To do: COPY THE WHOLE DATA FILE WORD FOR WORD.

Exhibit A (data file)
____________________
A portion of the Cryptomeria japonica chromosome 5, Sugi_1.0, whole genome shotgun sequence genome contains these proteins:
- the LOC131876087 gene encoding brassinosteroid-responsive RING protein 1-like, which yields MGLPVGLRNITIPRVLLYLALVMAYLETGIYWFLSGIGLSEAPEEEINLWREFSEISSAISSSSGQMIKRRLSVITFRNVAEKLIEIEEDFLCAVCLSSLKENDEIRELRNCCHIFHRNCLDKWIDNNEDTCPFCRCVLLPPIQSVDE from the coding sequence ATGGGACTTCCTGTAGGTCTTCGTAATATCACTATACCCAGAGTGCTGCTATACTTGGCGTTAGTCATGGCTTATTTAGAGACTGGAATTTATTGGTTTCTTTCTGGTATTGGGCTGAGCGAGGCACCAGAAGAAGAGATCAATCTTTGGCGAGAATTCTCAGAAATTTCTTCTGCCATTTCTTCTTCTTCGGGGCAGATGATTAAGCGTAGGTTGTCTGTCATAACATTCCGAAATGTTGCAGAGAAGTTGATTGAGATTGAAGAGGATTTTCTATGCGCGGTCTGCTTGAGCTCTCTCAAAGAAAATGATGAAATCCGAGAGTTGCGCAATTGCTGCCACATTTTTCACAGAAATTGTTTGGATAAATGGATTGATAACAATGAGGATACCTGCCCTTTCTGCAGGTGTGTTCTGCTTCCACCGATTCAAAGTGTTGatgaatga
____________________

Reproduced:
A portion of the Cryptomeria japonica chromosome 5, Sugi_1.0, whole genome shotgun sequence genome contains these proteins:
- the LOC131876087 gene encoding brassinosteroid-responsive RING protein 1-like, which yields MGLPVGLRNITIPRVLLYLALVMAYLETGIYWFLSGIGLSEAPEEEINLWREFSEISSAISSSSGQMIKRRLSVITFRNVAEKLIEIEEDFLCAVCLSSLKENDEIRELRNCCHIFHRNCLDKWIDNNEDTCPFCRCVLLPPIQSVDE from the coding sequence ATGGGACTTCCTGTAGGTCTTCGTAATATCACTATACCCAGAGTGCTGCTATACTTGGCGTTAGTCATGGCTTATTTAGAGACTGGAATTTATTGGTTTCTTTCTGGTATTGGGCTGAGCGAGGCACCAGAAGAAGAGATCAATCTTTGGCGAGAATTCTCAGAAATTTCTTCTGCCATTTCTTCTTCTTCGGGGCAGATGATTAAGCGTAGGTTGTCTGTCATAACATTCCGAAATGTTGCAGAGAAGTTGATTGAGATTGAAGAGGATTTTCTATGCGCGGTCTGCTTGAGCTCTCTCAAAGAAAATGATGAAATCCGAGAGTTGCGCAATTGCTGCCACATTTTTCACAGAAATTGTTTGGATAAATGGATTGATAACAATGAGGATACCTGCCCTTTCTGCAGGTGTGTTCTGCTTCCACCGATTCAAAGTGTTGatgaatga